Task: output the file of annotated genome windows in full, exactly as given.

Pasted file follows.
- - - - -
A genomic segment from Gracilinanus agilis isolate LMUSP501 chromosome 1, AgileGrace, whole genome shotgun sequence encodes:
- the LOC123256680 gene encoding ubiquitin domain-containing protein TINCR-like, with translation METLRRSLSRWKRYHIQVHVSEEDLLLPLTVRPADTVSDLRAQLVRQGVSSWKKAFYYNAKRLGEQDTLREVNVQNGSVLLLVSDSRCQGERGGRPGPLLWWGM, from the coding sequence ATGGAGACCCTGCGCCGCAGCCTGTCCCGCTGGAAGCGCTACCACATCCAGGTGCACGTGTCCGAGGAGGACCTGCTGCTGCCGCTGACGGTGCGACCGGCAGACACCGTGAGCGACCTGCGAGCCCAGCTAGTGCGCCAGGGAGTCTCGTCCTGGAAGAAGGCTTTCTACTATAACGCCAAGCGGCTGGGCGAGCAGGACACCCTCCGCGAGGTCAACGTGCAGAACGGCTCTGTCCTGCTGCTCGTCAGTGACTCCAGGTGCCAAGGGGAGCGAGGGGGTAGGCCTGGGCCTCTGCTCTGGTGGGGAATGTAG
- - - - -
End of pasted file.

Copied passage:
A genomic segment from Gracilinanus agilis isolate LMUSP501 chromosome 1, AgileGrace, whole genome shotgun sequence encodes:
- the LOC123256680 gene encoding ubiquitin domain-containing protein TINCR-like, with translation METLRRSLSRWKRYHIQVHVSEEDLLLPLTVRPADTVSDLRAQLVRQGVSSWKKAFYYNAKRLGEQDTLREVNVQNGSVLLLVSDSRCQGERGGRPGPLLWWGM, from the coding sequence ATGGAGACCCTGCGCCGCAGCCTGTCCCGCTGGAAGCGCTACCACATCCAGGTGCACGTGTCCGAGGAGGACCTGCTGCTGCCGCTGACGGTGCGACCGGCAGACACCGTGAGCGACCTGCGAGCCCAGCTAGTGCGCCAGGGAGTCTCGTCCTGGAAGAAGGCTTTCTACTATAACGCCAAGCGGCTGGGCGAGCAGGACACCCTCCGCGAGGTCAACGTGCAGAACGGCTCTGTCCTGCTGCTCGTCAGTGACTCCAGGTGCCAAGGGGAGCGAGGGGGTAGGCCTGGGCCTCTGCTCTGGTGGGGAATGTAG